# Elliptic Curves and Diophantine Models

An old plan for building a Diophantine model of Z over Q involved using elliptic curves. Consider an equation of the form:

where *a, b e* Q and *A =* -16(4a^{3} + 27b^{2}) = 0. This equation defines an elliptic curve (a non-singular plane curve of genus 1).

All the points *(x, y) e* Q^{2} satisfying (3.2) (if any) together with *O* —the “point at infinity”—form an abelian group, i.e. there is a way to define addition on the points of an elliptic curve with *O* serving as the identity. The group law on an elliptic curve can be represented geometrically (see for example [61, Chap. III, Sect. 3]). However, what is important to us is the algebraic representation of the group law. Let *P = (x _{P}, y_{P}), Q = (xq , yQ), R = (x_{R}, y_{R})* be the points on an elliptic curve

*E*with rational coordinates. If P +e Q = R and

*P, Q, R = O*, then xr = f (xp, yp, xq, yQ),

*yR = g(xp, yp, xq, yQ*), where

*f (z, Z*

*2*

*, Z*

*3*

*, Z*

*4*

*), g(zu Z*

*2*

*, z*are fixed (somewhat unpleasant looking)

_{3}, z_{4})*rational functions.*Further, -

*P = (x*Mordell-Weil Theorem (see [61, Chap. III]) tells us that the abelian group formed by points of an elliptic curve over Q is finitely generated, meaning it has a finite rank and a finite torsion subgroup. It is also not very difficult to find elliptic curves whose rank is one. So let

_{P}, -y_{P}).*E*be such an elliptic curve defined over Q such that

*E(Q) =*Z as abelian groups. (In other words

*E(Q)*has no torsion points. In practice torsion points are not an impediment, but they do complicate the discussion.) Let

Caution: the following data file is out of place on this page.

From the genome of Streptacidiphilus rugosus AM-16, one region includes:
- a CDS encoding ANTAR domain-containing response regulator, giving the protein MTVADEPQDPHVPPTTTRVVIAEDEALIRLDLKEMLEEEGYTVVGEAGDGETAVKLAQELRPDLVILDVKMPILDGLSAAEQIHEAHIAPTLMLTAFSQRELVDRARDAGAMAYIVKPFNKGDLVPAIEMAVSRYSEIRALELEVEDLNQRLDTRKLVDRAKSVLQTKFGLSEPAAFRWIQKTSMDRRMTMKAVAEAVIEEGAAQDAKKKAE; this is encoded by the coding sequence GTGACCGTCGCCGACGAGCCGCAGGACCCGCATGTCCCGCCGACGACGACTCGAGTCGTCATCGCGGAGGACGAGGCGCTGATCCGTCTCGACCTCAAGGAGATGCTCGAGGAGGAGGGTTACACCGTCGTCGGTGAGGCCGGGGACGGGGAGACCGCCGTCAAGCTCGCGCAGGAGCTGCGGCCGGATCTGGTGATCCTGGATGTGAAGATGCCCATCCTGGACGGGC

*P*be a generator and consider a map sending an integer

*n =*0 to [n]

*P = (x*). (We should also take care of 0, but we will ignore this issue for the moment.) The group law assures us that under this map

_{n}, y_{n}*the image of the graph of addition is Diophantine.*Unfortunately, it is not clear what happens to

*the image of the graph of multiplication.*Nevertheless one might think that we have a starting point at least for our Diophantine model of Z. Unfortunately, it turns out that situation with Diophantine models is not any better than with Diophantine definitions. Further a theorem of Cornelissen and Zahidi (see [3]) showed that multiplication of indices of elliptic curve points is probably not existentially definable.

Theorem 3.2 *If Mazur’s conjecture on topology of rational points holds, then there is no Diophantine model of*Z *over* Q*.*

This theorem left HTP over Q seemingly out of reach. It is often the case with difficult Mathematical problems that the search for solutions gives rise to a lot of new and interesting Mathematics, sometimes directly related to the original problem, sometimes only marginally so. People trying to resolve the Diophantine status of Z also proceeded in several directions. The two directions generating the most activity are the the big ring project and attempts to reduce the number of universal quantifiers in first-order definitions of Z over Q. We review the big ring project first.